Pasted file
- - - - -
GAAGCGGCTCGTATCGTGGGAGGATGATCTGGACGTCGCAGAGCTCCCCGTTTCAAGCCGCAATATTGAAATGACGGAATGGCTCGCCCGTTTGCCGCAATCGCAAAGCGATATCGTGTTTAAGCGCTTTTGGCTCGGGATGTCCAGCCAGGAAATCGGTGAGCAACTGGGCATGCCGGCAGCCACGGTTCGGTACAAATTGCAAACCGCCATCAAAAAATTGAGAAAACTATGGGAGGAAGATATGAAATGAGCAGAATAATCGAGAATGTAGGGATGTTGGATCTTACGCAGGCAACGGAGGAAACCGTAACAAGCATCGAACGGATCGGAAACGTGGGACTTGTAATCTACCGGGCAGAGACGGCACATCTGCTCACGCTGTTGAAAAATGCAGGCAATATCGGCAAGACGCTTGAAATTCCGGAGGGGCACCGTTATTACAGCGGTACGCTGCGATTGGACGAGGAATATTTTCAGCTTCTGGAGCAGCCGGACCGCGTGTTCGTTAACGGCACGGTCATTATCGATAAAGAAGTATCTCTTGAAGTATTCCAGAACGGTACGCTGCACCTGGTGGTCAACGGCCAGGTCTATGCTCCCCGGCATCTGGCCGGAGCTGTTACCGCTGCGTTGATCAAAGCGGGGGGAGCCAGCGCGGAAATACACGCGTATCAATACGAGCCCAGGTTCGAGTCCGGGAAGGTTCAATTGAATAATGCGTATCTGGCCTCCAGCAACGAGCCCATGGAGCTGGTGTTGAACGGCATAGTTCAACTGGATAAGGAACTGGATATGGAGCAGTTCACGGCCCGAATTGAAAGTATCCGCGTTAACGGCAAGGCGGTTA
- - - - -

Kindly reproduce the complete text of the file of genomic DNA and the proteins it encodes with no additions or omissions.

GAAGCGGCTCGTATCGTGGGAGGATGATCTGGACGTCGCAGAGCTCCCCGTTTCAAGCCGCAATATTGAAATGACGGAATGGCTCGCCCGTTTGCCGCAATCGCAAAGCGATATCGTGTTTAAGCGCTTTTGGCTCGGGATGTCCAGCCAGGAAATCGGTGAGCAACTGGGCATGCCGGCAGCCACGGTTCGGTACAAATTGCAAACCGCCATCAAAAAATTGAGAAAACTATGGGAGGAAGATATGAAATGAGCAGAATAATCGAGAATGTAGGGATGTTGGATCTTACGCAGGCAACGGAGGAAACCGTAACAAGCATCGAACGGATCGGAAACGTGGGACTTGTAATCTACCGGGCAGAGACGGCACATCTGCTCACGCTGTTGAAAAATGCAGGCAATATCGGCAAGACGCTTGAAATTCCGGAGGGGCACCGTTATTACAGCGGTACGCTGCGATTGGACGAGGAATATTTTCAGCTTCTGGAGCAGCCGGACCGCGTGTTCGTTAACGGCACGGTCATTATCGATAAAGAAGTATCTCTTGAAGTATTCCAGAACGGTACGCTGCACCTGGTGGTCAACGGCCAGGTCTATGCTCCCCGGCATCTGGCCGGAGCTGTTACCGCTGCGTTGATCAAAGCGGGGGGAGCCAGCGCGGAAATACACGCGTATCAATACGAGCCCAGGTTCGAGTCCGGGAAGGTTCAATTGAATAATGCGTATCTGGCCTCCAGCAACGAGCCCATGGAGCTGGTGTTGAACGGCATAGTTCAACTGGATAAGGAACTGGATATGGAGCAGTTCACGGCCCGAATTGAAAGTATCCGCGTTAACGGCAAGGCGGTTA